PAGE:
Note that the spelling variations of Aisha are typical when translating Arabic names (or words) into English. The following question and answer was located at

Q: What was Ayesha's (r.a) age at the time of her marriage? It is normally believed that she was nine years old at the time that her marriage with Mohammad (p.b.u.h) was consummated. I think it was according to the traditions of the Arab culture, otherwise people would have objected to this marriage. But unfortunately, the modern day man is not satisfied with an answer as simple as that.

A: To begin with[1], I think it is the responsibility of all those who believe that marrying a girl as young as nine years old was an accepted norm of the Arab culture, to provide at least a few examples to substantiate their point of view. I have not yet been able to find a single reliable instance in the books of Arab history where a girl as young as nine years old was given away in marriage. Unless such examples are given, we do not have any reasonable grounds to believe that it really was an accepted norm.

In my opinion, the age of Ayesha (r.a) has been grossly misreported in the narratives of this incident. Not only that, I think that the narratives reporting this event are not only highly unreliable but also on the basis of other historical data, the reported event is quite unlikely. Let us look at the issue from an objective standpoint. My reservations in accepting the narratives, on the basis of which Ayesha's (r.a) age at the time of her marriage with the Prophet (p.b.u.h) is held to be nine years, are:

         Most of these narratives are reported only by Hisham ibnurwah reporting on the authority of his father. An event as well known as the one being reported should logically have been reported by more people than just one, two, or three.

         It is quite strange that no one from Medinah, where Hisham ibnurwah lived the first seventy-one years of his life, has narrated the event, even though in Medinah his pupils included people as well-known as Malik ibn Anas. All the narratives of this event have been reported by narrators from Iraq, where Hisham is reported to have shifted after living in Medinah for seventy-one years.

         Tehzeeb al-Tehzeeb, one of the most well-known books on the life and reliability of the narrators of the traditions ascribed to the Prophet (p.b.u.h) reports that according to Yaqub ibn Shaibah: "narratives reported by Hisham are reliable except those that are reported through the people of Iraq". It further states that Malik ibn Anas objected to those narratives of Hisham, which were reported through people of Iraq (Vol. 11, pg. 48 - 51).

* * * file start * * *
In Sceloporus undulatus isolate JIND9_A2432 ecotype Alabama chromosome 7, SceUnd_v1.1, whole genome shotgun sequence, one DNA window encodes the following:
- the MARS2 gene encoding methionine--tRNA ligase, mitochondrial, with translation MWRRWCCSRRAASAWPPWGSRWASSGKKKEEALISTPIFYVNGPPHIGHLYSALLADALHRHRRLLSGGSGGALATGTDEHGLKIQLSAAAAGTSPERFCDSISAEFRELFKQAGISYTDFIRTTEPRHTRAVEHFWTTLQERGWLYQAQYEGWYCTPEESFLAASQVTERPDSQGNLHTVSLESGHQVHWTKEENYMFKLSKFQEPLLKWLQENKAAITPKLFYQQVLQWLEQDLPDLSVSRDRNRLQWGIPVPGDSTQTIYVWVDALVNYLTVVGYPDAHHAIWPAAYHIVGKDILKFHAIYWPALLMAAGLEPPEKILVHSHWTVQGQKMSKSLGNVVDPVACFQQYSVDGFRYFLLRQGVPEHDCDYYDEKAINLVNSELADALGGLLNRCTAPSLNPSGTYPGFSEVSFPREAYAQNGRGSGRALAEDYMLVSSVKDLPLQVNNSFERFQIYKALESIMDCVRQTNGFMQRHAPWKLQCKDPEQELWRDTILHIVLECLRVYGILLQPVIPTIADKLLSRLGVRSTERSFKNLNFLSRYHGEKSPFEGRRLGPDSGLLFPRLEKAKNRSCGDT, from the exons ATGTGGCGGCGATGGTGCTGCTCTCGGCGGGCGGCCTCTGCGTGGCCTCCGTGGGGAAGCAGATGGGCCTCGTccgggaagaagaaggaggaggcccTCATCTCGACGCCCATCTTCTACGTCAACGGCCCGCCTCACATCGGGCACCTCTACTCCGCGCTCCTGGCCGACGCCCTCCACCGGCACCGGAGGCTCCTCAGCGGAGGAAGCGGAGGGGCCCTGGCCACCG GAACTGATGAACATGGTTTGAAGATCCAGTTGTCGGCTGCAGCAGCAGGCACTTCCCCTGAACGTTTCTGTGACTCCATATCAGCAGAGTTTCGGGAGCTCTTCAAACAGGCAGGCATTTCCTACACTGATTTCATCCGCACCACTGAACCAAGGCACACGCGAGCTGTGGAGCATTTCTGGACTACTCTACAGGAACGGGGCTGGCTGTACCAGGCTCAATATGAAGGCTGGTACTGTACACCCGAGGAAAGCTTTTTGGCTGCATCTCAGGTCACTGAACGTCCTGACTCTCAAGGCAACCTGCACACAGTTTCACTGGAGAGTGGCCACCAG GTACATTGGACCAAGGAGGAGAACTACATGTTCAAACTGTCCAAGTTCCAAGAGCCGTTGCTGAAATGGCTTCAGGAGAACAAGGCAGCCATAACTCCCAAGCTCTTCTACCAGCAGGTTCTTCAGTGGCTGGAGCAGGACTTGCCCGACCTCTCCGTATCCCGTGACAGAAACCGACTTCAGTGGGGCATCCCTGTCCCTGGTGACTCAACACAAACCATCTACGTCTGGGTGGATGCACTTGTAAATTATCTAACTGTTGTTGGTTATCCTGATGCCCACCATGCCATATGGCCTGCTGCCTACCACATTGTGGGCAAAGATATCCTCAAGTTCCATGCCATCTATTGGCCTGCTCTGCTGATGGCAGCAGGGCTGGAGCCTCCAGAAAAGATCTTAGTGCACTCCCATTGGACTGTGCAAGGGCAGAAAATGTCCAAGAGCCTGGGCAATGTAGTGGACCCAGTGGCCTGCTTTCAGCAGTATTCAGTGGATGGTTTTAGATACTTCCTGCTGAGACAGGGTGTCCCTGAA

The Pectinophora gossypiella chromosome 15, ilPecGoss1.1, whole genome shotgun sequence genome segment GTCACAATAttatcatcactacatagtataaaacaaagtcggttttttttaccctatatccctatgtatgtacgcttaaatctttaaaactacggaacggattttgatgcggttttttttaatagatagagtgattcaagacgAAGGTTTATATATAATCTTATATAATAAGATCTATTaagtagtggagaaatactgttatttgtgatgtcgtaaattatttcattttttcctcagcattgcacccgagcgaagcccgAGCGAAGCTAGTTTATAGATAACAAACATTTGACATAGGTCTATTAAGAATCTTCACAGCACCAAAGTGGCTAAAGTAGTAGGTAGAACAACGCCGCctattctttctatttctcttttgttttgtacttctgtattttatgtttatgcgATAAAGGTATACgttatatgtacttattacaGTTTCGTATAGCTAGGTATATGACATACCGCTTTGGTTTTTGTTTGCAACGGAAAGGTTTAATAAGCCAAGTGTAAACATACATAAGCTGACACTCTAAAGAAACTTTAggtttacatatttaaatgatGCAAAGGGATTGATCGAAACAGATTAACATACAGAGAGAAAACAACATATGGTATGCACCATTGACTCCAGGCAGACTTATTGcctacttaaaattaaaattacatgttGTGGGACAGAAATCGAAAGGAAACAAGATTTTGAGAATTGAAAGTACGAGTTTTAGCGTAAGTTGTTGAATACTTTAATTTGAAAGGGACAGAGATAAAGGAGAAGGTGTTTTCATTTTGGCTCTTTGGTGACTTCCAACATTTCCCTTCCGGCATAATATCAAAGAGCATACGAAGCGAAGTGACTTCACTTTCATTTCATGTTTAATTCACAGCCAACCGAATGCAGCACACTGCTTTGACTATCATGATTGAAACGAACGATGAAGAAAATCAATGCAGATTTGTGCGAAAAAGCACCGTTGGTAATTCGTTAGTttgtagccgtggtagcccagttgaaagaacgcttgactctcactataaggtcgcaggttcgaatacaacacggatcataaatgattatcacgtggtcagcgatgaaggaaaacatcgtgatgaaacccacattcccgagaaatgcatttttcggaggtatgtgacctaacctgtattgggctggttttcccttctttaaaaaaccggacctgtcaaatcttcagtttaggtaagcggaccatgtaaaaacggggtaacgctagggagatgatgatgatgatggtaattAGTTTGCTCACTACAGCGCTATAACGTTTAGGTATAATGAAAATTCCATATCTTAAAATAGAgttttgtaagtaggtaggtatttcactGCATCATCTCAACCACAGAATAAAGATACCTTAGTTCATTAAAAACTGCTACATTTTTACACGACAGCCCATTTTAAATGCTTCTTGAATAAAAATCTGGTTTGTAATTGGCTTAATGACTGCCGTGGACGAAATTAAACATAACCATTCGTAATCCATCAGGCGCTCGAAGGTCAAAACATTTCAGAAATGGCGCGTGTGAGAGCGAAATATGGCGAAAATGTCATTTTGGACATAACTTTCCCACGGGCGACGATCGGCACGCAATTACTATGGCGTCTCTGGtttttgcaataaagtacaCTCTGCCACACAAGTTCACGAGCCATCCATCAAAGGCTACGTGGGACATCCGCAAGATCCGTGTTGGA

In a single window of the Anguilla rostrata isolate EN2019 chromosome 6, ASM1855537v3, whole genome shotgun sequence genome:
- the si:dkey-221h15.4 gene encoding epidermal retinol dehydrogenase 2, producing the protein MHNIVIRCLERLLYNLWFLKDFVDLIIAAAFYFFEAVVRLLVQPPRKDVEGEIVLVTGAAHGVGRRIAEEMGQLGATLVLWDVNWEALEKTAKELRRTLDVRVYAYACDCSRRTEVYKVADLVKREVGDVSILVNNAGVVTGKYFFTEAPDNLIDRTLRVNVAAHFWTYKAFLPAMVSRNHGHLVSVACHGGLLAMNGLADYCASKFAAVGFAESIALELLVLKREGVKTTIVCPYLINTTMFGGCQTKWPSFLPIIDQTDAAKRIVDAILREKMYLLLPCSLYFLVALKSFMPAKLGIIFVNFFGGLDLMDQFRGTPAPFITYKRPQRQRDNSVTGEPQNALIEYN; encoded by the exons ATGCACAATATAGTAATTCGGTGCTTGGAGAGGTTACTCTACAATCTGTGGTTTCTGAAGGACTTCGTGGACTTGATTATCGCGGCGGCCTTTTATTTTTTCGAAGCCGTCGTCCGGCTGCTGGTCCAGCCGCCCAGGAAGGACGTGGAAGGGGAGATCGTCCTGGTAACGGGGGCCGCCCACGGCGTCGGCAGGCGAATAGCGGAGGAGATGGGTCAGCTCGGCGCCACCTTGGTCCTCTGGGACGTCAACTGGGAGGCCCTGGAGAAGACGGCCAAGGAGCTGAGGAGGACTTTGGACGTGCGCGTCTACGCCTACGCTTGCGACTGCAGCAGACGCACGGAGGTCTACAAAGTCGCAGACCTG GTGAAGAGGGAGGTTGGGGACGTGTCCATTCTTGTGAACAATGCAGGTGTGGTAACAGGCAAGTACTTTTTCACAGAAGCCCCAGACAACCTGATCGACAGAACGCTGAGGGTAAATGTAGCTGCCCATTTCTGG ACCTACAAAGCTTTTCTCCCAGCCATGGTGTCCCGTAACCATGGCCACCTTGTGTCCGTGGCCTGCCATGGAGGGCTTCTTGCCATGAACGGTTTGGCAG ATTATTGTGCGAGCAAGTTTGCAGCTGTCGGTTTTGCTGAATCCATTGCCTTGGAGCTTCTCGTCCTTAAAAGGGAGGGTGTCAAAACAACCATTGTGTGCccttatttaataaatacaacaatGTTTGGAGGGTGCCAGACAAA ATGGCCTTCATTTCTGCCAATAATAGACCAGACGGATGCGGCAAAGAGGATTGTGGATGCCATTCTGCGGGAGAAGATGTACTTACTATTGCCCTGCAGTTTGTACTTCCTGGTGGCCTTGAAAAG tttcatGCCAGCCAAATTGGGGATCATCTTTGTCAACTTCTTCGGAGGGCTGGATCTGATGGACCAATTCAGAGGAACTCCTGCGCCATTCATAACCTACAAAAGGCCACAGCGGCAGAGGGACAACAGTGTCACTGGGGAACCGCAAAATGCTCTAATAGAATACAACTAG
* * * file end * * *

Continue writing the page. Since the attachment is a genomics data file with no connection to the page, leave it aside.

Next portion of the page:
Meezaan al-Ai`tidaal, another book on the narrators of the traditions of the Prophet (p.b.u.h) reports that when he was old, Hisham's memory suffered quite badly (Vol. 4, pg. 301 - 302).

         According to the generally accepted tradition, Ayesha (r.a) was born about eight years before Hijrah[2]. However, according to another narrative in Bukhari (Kitaab al-Tafseer) Ayesha (r.a) is reported to have said that at the time Surah Al-Qamar, the 54th chapter of the Qur'an, was revealed, "I was a young girl". The 54th Surah of the Qur'an was revealed nine years before Hijrah. According to this tradition, Ayesha (r.a) had not only been born before the revelation of the referred Surah, but was actually a young girl (jariyah), not even only an infant (sibyah) at that time. Obviously, if this narrative is held to be true, it is in clear contradiction with the narratives reported by Hisham ibnurwah. I see absolutely no reason that after the comments of the experts on the narratives of Hisham ibnurwah, why we should not accept this narrative to be more accurate.

         According to a number of narratives, Ayesha (r.a) accompanied the Muslims in the battle of Badr and Uhud. Furthermore, it is also reported in books of hadith and history that no one under the age of 15 years was allowed to take part in the battle of Uhud. All the boys below 15 years of age were sent back. Ayesha's (r.a) participation in the battle of Badr and Uhud clearly indicates that she was not nine or ten years old at that time. After all, women used to accompany men to the battlefields to help them, not to be a burden upon them.

         According to almost all the historians Asma (r.a), the elder sister of Ayesha (r.a) was ten years older than Ayesha (r.a). It is reported in Taqreeb al-Tehzeeb as well as Al-Bidayah wa al-Nihayah that Asma (r.a) died in the 73rd year after Hijrah when she was 100 years old. Now, obviously if Asma (r.a) was 100 years old in the 73rd year after Hijrah, she should have been 27 or 28 years old at the time of Hijrah. If Asma (r.a) was 27 or 28 years old at the time of Hijrah, Ayesha (r.a) should have been 17 or 18 years old at that time. Thus, Ayesha (r.a) – if she got married in 1 AH (after Hijrah) or 2 AH – was between 18 to 20 years old at the time of her marriage.

         Tabari, in his treatise on Islamic history, while mentioning Abu Bakr (r.a), reports that Abu Bakr had four children and all four were born during the Jahiliyyah the pre-Islamic period. Obviously, if Ayesha (r.a) was born in the period of jahiliyyah, she could not have been less than 14 years in 1 AH – the time she most likely got married.